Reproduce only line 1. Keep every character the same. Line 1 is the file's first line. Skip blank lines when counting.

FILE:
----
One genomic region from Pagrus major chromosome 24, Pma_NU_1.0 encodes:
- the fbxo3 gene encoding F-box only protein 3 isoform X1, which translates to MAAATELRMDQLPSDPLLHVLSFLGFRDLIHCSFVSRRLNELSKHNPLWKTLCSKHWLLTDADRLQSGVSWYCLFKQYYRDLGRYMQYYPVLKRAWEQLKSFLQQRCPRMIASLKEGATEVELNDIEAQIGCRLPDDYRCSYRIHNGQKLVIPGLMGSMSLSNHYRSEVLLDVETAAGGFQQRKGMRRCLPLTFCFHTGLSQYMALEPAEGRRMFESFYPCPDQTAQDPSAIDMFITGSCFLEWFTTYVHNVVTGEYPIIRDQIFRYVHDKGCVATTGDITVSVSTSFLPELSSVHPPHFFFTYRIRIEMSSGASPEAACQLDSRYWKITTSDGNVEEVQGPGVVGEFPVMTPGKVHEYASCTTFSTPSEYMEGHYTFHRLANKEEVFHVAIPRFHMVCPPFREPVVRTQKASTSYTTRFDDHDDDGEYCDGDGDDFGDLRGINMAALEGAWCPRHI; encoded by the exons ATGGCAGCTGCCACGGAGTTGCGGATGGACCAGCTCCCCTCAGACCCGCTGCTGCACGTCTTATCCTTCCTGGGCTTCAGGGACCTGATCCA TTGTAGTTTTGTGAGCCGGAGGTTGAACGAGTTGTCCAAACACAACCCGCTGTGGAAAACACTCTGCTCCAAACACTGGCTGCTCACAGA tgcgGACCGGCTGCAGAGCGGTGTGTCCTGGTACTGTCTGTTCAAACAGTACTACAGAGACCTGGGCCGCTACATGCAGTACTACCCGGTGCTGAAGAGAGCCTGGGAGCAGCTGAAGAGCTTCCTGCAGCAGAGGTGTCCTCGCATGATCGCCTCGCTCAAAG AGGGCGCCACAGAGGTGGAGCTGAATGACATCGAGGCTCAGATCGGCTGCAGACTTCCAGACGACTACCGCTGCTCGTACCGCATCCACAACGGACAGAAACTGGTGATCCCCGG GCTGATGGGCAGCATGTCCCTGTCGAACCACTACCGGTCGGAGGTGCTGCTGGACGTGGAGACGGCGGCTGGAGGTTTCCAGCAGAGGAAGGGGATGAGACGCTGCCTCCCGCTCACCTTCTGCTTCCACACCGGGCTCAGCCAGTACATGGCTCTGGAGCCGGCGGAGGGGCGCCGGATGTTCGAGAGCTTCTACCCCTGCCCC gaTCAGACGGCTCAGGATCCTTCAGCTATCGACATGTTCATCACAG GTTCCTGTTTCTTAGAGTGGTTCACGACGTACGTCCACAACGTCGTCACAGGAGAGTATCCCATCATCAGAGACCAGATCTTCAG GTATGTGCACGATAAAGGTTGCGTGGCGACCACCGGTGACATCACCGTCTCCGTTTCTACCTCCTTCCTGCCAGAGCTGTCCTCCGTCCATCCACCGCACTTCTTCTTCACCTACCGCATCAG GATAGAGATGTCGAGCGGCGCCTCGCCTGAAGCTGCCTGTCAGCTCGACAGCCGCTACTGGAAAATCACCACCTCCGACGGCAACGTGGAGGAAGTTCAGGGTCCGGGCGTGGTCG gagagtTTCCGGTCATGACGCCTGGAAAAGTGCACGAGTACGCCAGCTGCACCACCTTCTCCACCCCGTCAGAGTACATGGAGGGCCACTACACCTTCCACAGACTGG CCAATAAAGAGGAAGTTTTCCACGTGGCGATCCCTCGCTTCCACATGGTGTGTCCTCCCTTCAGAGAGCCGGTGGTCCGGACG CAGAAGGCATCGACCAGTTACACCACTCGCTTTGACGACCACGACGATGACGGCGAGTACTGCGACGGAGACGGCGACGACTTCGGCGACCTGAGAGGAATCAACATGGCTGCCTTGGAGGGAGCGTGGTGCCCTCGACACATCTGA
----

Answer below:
One genomic region from Pagrus major chromosome 24, Pma_NU_1.0 encodes: